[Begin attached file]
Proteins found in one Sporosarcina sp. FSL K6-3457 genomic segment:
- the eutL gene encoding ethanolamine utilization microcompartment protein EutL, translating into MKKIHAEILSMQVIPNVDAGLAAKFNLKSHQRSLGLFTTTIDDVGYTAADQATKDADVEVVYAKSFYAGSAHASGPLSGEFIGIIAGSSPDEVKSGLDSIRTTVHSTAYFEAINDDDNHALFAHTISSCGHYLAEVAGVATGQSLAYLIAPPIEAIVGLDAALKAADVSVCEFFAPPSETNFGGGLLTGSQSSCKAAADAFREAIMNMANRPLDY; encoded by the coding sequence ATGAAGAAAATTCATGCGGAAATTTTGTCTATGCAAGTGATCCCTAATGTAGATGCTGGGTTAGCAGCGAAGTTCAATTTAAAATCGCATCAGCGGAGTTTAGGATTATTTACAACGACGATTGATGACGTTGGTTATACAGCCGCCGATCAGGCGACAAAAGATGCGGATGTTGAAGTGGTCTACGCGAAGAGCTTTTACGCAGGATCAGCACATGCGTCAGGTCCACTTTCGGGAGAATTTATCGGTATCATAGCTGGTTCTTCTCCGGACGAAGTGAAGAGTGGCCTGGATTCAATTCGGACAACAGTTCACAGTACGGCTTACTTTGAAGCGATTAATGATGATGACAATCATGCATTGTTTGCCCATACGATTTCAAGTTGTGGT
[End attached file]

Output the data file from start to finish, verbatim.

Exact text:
Proteins found in one Sporosarcina sp. FSL K6-3457 genomic segment:
- the eutL gene encoding ethanolamine utilization microcompartment protein EutL, translating into MKKIHAEILSMQVIPNVDAGLAAKFNLKSHQRSLGLFTTTIDDVGYTAADQATKDADVEVVYAKSFYAGSAHASGPLSGEFIGIIAGSSPDEVKSGLDSIRTTVHSTAYFEAINDDDNHALFAHTISSCGHYLAEVAGVATGQSLAYLIAPPIEAIVGLDAALKAADVSVCEFFAPPSETNFGGGLLTGSQSSCKAAADAFREAIMNMANRPLDY; encoded by the coding sequence ATGAAGAAAATTCATGCGGAAATTTTGTCTATGCAAGTGATCCCTAATGTAGATGCTGGGTTAGCAGCGAAGTTCAATTTAAAATCGCATCAGCGGAGTTTAGGATTATTTACAACGACGATTGATGACGTTGGTTATACAGCCGCCGATCAGGCGACAAAAGATGCGGATGTTGAAGTGGTCTACGCGAAGAGCTTTTACGCAGGATCAGCACATGCGTCAGGTCCACTTTCGGGAGAATTTATCGGTATCATAGCTGGTTCTTCTCCGGACGAAGTGAAGAGTGGCCTGGATTCAATTCGGACAACAGTTCACAGTACGGCTTACTTTGAAGCGATTAATGATGATGACAATCATGCATTGTTTGCCCATACGATTTCAAGTTGTGGT